You wake again, and instantly know that you’re not alone.  There is a piercing pain burning through your side and whenever you breath, it feels like it starts an inferno inside of you.  You know that someone is there, and you knows that they can help you remember everything that has happened.  “I can give you something for all that losing consciousness, you know,” says a voice.  You frown and looks at the person, to see that it is a man, or maybe just a boy, about your age.  He has light brown hair that is cropped short and close to his head, and sharp blue eyes that let you know that he has seen things that no ordinary person should have.  He has witnessed horrors that you could never, possibly imagine, horrors that you would never wish to see yourself.  “Where… where am I?”  you murmur as he presses a glass to your mouth.  The cool liquid is sweet and soothing on your tongue.  “You’re in a hospital and a research facility, part of a program designed to help people like you,” he replies.  “What do you mean, ‘people like me’?”  you ask, your voice gaining confidence and losing some of its wobble.  “People who, are different,”  says the boy, “people who possess extraordinary powers.”  You are only getting more confused.  What the boy is saying doesn’t make any sense.  You don’t even remember what you look like, let alone what you are.  “By the way, if you were wondering, my name is Corinth.  I scout out Talents.”  “Talents?”  You ask.  Corinth sighs.  “You don’t remember anything, do you?”  You shake your head.  “Okay, you are a Talent.  Talents are what we call your species,”  clarifies Corinth.  You aren’t sure that you like the way he said, ‘your species’.  The way he said it made you feel like a freak of nature, something that is not meant to be.  “By any chance, is there anything that you can give me to find the memories that I’ve lost?”  You ask weakly.  Corinth nods.  “I’ll go fetch it for you,” he says, closing the door behind him almost before he finished talking, and leaving you alone for some more blissful silence.  He comes back into the white room ten minutes later, holding a vial with a clear liquid inside.  There is a bit of tape on it, marked simply, ‘remember’.  You sit up eagerly, almost forgetting the pain streaking up your side, but not quite.  “Lets not get too eager.  Remember, this is a hospital, not a training institute.”  He reminds you as he hands you the vial.  “Here you go.  You have to drink all of this.  Every last drop.”  You nod earnestly and take the vial from his hands and uncork it.  You sniff it suspiciously, then down it all in one gulp.  And then you lose consciousness again, to relive your own memories.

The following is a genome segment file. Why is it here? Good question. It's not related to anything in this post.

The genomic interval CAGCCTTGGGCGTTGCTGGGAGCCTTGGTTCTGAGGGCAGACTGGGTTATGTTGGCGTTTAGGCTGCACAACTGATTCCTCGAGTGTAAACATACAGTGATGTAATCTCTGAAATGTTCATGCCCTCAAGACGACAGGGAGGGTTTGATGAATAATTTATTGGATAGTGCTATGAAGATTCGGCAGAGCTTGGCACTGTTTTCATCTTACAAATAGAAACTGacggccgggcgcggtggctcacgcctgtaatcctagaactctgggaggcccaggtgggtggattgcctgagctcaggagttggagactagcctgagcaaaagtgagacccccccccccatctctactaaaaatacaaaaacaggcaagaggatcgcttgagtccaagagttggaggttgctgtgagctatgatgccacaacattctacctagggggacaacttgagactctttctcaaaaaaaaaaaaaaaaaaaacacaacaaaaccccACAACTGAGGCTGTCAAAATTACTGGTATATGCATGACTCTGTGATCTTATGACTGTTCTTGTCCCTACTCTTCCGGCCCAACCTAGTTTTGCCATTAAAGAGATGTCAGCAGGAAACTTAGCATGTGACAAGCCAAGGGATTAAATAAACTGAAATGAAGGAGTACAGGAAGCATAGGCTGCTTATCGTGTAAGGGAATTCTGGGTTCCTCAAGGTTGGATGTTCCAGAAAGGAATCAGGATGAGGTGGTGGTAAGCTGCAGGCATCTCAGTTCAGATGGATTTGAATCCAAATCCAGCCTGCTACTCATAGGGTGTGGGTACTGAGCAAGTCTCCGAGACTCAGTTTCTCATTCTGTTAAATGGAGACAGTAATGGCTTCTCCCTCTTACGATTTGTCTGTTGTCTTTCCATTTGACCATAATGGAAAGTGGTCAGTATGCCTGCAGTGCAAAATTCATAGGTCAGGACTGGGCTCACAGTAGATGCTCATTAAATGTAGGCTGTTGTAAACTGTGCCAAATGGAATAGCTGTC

I awaken in a dream, for I know it is not real anymore, but memories of the past.  I am in a place I recognise as uniquely my own.  It smells, looks, and feels like home.  It is familiar, and I feel like I belong here, if not anywhere else.  I am not aware of anything but a faint pounding in my head, and, the familiar feeling of confusion sets in.  What do I do now, I think, What can I do now?  The only trace of anything supernatural or extraordinary in me at the moment is the supernatural headache that is coming on now.  I don’t feel special, or different, only lonely and despised.

TO BE CONTINUED. . .